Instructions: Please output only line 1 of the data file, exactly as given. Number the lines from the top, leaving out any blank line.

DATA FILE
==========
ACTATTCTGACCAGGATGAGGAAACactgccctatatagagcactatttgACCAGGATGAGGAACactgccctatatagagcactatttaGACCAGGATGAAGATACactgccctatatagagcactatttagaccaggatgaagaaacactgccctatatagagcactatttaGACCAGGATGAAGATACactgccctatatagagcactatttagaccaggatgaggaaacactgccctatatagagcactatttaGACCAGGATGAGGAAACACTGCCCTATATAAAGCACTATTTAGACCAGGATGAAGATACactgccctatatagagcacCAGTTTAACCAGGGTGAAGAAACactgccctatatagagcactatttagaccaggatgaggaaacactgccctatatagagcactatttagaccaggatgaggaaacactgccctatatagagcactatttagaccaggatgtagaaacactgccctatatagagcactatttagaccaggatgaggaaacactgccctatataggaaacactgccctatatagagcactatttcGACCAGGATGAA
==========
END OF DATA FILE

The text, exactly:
ACTATTCTGACCAGGATGAGGAAACactgccctatatagagcactatttgACCAGGATGAGGAACactgccctatatagagcactatttaGACCAGGATGAAGATACactgccctatatagagcactatttagaccaggatgaagaaacactgccctatatagagcactatttaGACCAGGATGAAGATACactgccctatatagagcactatttagaccaggatgaggaaacactgccctatatagagcactatttaGACCAGGATGAGGAAACACTGCCCTATATAAAGCACTATTTAGACCAGGATGAAGATACactgccctatatagagcacCAGTTTAACCAGGGTGAAGAAACactgccctatatagagcactatttagaccaggatgaggaaacactgccctatatagagcactatttagaccaggatgaggaaacactgccctatatagagcactatttagaccaggatgtagaaacactgccctatatagagcactatttagaccaggatgaggaaacactgccctatataggaaacactgccctatatagagcactatttcGACCAGGATGAA